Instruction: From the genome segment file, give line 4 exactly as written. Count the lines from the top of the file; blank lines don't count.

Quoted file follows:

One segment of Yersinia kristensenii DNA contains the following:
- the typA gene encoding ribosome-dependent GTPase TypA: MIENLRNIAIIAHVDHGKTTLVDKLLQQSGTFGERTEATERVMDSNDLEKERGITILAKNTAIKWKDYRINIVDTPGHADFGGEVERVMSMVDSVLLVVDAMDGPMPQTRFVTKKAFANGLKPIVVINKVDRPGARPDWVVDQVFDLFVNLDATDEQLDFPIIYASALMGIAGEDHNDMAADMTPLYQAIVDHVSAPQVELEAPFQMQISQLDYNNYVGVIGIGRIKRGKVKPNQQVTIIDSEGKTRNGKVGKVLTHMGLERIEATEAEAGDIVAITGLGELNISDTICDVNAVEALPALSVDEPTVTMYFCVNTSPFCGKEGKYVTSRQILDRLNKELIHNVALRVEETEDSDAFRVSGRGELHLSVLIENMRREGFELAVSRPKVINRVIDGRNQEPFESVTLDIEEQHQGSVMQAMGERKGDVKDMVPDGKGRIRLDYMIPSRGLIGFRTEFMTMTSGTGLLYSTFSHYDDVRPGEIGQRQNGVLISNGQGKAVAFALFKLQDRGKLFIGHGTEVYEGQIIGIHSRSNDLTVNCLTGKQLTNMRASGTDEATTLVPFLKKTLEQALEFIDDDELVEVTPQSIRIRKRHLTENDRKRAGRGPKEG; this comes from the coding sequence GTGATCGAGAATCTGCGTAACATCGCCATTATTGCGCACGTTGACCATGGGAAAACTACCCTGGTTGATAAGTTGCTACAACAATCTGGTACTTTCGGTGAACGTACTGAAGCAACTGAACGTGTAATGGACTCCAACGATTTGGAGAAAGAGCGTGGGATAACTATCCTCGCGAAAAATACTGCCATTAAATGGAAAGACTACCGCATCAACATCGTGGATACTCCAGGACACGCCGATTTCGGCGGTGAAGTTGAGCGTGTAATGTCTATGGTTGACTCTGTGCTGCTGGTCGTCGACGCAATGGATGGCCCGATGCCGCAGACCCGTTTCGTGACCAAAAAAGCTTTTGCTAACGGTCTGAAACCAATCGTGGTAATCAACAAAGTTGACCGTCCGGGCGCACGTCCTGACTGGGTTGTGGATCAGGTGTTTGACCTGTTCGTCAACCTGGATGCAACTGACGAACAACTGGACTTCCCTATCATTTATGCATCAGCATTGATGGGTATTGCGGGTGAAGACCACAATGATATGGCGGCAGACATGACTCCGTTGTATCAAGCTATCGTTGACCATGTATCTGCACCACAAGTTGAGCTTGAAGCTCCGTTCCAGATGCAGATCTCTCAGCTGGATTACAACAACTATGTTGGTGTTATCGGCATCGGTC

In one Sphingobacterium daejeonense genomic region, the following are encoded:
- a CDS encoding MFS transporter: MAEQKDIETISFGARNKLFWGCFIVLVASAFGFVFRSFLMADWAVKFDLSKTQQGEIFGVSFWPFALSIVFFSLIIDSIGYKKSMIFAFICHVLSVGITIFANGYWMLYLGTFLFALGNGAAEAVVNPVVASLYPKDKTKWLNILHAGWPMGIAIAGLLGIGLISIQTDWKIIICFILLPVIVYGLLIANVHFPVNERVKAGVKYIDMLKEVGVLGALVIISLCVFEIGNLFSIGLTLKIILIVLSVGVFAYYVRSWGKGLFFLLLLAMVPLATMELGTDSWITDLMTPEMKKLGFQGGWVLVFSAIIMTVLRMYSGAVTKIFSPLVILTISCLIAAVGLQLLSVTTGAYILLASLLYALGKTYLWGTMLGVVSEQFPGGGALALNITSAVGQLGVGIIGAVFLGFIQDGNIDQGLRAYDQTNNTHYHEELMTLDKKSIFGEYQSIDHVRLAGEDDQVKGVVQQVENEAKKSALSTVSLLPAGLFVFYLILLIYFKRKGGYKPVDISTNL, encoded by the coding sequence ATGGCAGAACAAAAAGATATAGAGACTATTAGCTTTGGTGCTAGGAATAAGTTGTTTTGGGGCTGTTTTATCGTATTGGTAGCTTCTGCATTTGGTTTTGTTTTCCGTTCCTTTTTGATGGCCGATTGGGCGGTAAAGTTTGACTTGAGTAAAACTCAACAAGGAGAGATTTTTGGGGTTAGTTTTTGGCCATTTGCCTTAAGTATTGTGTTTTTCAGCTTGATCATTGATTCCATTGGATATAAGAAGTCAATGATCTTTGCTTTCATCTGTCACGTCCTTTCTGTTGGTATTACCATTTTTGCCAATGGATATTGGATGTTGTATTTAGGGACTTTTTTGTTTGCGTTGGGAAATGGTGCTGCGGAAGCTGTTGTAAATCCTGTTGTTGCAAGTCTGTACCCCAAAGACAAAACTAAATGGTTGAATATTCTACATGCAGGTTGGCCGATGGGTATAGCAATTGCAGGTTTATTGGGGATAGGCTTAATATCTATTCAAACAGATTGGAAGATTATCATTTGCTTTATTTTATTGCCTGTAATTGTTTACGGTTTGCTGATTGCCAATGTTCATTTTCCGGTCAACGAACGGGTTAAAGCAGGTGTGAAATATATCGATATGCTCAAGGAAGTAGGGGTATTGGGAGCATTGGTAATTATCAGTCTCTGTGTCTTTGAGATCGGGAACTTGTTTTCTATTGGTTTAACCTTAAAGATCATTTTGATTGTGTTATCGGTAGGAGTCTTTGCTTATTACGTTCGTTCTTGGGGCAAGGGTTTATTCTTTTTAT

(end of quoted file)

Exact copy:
- a CDS encoding MFS transporter: MAEQKDIETISFGARNKLFWGCFIVLVASAFGFVFRSFLMADWAVKFDLSKTQQGEIFGVSFWPFALSIVFFSLIIDSIGYKKSMIFAFICHVLSVGITIFANGYWMLYLGTFLFALGNGAAEAVVNPVVASLYPKDKTKWLNILHAGWPMGIAIAGLLGIGLISIQTDWKIIICFILLPVIVYGLLIANVHFPVNERVKAGVKYIDMLKEVGVLGALVIISLCVFEIGNLFSIGLTLKIILIVLSVGVFAYYVRSWGKGLFFLLLLAMVPLATMELGTDSWITDLMTPEMKKLGFQGGWVLVFSAIIMTVLRMYSGAVTKIFSPLVILTISCLIAAVGLQLLSVTTGAYILLASLLYALGKTYLWGTMLGVVSEQFPGGGALALNITSAVGQLGVGIIGAVFLGFIQDGNIDQGLRAYDQTNNTHYHEELMTLDKKSIFGEYQSIDHVRLAGEDDQVKGVVQQVENEAKKSALSTVSLLPAGLFVFYLILLIYFKRKGGYKPVDISTNL, encoded by the coding sequence ATGGCAGAACAAAAAGATATAGAGACTATTAGCTTTGGTGCTAGGAATAAGTTGTTTTGGGGCTGTTTTATCGTATTGGTAGCTTCTGCATTTGGTTTTGTTTTCCGTTCCTTTTTGATGGCCGATTGGGCGGTAAAGTTTGACTTGAGTAAAACTCAACAAGGAGAGATTTTTGGGGTTAGTTTTTGGCCATTTGCCTTAAGTATTGTGTTTTTCAGCTTGATCATTGATTCCATTGGATATAAGAAGTCAATGATCTTTGCTTTCATCTGTCACGTCCTTTCTGTTGGTATTACCATTTTTGCCAATGGATATTGGATGTTGTATTTAGGGACTTTTTTGTTTGCGTTGGGAAATGGTGCTGCGGAAGCTGTTGTAAATCCTGTTGTTGCAAGTCTGTACCCCAAAGACAAAACTAAATGGTTGAATATTCTACATGCAGGTTGGCCGATGGGTATAGCAATTGCAGGTTTATTGGGGATAGGCTTAATATCTATTCAAACAGATTGGAAGATTATCATTTGCTTTATTTTATTGCCTGTAATTGTTTACGGTTTGCTGATTGCCAATGTTCATTTTCCGGTCAACGAACGGGTTAAAGCAGGTGTGAAATATATCGATATGCTCAAGGAAGTAGGGGTATTGGGAGCATTGGTAATTATCAGTCTCTGTGTCTTTGAGATCGGGAACTTGTTTTCTATTGGTTTAACCTTAAAGATCATTTTGATTGTGTTATCGGTAGGAGTCTTTGCTTATTACGTTCGTTCTTGGGGCAAGGGTTTATTCTTTTTAT